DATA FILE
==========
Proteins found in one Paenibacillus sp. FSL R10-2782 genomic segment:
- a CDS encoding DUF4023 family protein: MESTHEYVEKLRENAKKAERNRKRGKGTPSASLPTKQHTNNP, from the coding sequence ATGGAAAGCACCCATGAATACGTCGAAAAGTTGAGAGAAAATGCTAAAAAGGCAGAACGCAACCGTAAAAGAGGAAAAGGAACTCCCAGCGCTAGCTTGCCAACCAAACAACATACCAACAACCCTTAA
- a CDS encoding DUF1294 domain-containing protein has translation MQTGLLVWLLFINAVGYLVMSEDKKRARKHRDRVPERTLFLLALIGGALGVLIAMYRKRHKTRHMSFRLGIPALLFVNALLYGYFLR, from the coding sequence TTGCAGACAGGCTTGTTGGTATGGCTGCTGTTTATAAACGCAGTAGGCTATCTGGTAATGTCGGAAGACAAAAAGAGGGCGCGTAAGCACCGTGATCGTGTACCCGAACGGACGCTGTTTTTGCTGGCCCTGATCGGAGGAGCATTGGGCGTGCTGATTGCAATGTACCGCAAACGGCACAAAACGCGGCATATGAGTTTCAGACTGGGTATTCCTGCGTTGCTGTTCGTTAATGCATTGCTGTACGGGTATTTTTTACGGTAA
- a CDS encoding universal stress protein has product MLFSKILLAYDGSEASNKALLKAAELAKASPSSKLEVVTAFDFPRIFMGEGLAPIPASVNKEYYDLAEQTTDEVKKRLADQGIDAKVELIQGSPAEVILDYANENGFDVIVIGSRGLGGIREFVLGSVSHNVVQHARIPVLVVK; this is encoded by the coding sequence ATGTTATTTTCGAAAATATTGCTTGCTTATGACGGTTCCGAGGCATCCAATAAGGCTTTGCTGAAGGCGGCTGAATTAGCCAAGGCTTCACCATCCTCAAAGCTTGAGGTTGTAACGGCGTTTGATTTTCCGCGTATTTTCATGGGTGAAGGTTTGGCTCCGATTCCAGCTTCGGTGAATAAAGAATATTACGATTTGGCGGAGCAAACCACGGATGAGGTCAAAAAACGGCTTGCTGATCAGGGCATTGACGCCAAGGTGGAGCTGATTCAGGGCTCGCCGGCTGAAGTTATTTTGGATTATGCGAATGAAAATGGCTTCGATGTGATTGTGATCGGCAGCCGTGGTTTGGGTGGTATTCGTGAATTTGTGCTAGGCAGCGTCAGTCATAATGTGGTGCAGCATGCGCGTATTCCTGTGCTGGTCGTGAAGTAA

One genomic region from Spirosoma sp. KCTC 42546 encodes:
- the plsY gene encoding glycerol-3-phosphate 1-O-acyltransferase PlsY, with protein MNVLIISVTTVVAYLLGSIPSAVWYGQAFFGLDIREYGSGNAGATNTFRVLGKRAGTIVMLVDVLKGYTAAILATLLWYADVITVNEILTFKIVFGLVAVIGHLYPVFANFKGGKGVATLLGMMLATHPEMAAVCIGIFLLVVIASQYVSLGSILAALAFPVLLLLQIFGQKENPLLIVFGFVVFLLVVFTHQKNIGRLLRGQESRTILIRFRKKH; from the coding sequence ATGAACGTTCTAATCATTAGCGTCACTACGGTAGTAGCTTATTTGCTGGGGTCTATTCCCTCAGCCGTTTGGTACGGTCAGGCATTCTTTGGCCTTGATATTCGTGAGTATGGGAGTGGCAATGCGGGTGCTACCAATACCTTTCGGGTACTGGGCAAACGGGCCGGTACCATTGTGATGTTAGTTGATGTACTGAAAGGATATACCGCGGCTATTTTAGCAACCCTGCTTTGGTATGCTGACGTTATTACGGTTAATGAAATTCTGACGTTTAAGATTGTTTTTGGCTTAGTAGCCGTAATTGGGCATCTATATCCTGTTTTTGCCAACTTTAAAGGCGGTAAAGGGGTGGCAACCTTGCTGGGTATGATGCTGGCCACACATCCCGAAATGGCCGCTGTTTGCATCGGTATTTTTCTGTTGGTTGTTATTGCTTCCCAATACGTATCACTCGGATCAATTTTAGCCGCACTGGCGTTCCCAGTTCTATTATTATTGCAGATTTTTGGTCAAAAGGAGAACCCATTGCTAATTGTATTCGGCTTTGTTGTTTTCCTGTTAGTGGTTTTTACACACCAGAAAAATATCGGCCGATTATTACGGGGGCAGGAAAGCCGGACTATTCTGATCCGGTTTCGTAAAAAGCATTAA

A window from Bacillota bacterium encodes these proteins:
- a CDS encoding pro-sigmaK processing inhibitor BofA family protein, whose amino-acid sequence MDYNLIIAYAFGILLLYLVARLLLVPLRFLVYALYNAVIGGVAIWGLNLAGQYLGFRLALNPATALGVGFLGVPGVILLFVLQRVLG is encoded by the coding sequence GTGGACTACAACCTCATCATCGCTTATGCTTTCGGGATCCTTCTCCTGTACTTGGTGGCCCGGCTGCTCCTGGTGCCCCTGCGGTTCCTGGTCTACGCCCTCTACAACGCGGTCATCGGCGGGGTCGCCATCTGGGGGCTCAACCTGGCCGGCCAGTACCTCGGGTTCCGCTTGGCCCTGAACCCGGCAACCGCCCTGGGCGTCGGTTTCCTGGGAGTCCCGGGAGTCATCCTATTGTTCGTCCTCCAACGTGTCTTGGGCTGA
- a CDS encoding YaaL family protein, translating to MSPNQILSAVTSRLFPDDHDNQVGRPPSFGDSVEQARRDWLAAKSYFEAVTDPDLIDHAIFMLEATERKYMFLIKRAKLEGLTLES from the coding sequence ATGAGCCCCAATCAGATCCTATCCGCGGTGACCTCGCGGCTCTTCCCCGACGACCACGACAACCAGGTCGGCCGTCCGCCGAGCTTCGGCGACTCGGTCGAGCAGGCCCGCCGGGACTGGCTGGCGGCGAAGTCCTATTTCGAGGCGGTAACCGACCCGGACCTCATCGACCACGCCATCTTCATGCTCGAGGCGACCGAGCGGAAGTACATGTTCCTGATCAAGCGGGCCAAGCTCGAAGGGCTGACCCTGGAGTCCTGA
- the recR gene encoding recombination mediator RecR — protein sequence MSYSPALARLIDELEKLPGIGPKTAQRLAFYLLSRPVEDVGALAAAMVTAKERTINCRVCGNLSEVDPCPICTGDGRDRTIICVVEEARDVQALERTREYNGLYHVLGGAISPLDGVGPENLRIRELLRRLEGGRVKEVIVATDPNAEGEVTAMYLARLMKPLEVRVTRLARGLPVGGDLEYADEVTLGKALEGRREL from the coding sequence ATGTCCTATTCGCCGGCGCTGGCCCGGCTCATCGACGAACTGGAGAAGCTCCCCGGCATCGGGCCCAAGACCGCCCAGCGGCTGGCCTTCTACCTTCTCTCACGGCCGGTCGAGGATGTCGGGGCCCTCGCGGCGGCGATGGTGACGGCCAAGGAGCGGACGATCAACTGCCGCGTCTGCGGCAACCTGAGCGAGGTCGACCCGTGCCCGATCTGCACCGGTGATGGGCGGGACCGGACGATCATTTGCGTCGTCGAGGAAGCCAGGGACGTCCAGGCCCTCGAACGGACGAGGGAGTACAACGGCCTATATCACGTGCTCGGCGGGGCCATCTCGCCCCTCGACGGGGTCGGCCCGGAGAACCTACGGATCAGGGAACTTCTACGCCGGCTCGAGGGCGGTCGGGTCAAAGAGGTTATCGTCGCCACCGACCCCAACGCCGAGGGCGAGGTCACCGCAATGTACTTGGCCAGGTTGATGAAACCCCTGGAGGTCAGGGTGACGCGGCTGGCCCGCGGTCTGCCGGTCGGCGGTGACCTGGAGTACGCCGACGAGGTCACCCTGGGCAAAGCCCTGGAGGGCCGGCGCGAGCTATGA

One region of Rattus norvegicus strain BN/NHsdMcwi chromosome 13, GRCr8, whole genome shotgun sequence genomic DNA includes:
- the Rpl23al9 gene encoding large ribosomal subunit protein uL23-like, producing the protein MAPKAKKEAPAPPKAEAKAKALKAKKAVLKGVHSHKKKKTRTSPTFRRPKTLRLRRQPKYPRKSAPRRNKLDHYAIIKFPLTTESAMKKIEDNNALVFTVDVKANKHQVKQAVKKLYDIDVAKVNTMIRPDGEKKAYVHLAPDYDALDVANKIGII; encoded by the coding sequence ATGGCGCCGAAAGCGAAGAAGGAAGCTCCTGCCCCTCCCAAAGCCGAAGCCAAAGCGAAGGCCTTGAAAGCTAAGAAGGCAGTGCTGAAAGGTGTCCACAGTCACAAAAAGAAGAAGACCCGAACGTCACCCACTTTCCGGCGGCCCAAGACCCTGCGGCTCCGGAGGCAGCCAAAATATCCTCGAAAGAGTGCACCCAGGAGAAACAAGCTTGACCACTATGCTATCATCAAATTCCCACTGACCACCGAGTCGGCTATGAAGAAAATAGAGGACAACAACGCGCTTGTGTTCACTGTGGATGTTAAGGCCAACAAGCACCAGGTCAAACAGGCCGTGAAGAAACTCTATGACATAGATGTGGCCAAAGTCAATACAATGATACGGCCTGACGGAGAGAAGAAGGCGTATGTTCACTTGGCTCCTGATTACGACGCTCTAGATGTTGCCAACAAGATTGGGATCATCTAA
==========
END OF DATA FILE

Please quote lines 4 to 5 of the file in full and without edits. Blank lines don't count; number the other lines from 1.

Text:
- a CDS encoding universal stress protein has product MLFSKILLAYDGSEASNKALLKAAELAKASPSSKLEVVTAFDFPRIFMGEGLAPIPASVNKEYYDLAEQTTDEVKKRLADQGIDAKVELIQGSPAEVILDYANENGFDVIVIGSRGLGGIREFVLGSVSHNVVQHARIPVLVVK; this is encoded by the coding sequence ATGTTATTTTCGAAAATATTGCTTGCTTATGACGGTTCCGAGGCATCCAATAAGGCTTTGCTGAAGGCGGCTGAATTAGCCAAGGCTTCACCATCCTCAAAGCTTGAGGTTGTAACGGCGTTTGATTTTCCGCGTATTTTCATGGGTGAAGGTTTGGCTCCGATTCCAGCTTCGGTGAATAAAGAATATTACGATTTGGCGGAGCAAACCACGGATGAGGTCAAAAAACGGCTTGCTGATCAGGGCATTGACGCCAAGGTGGAGCTGATTCAGGGCTCGCCGGCTGAAGTTATTTTGGATTATGCGAATGAAAATGGCTTCGATGTGATTGTGATCGGCAGCCGTGGTTTGGGTGGTATTCGTGAATTTGTGCTAGGCAGCGTCAGTCATAATGTGGTGCAGCATGCGCGTATTCCTGTGCTGGTCGTGAAGTAA

One genomic region from Spirosoma sp. KCTC 42546 encodes: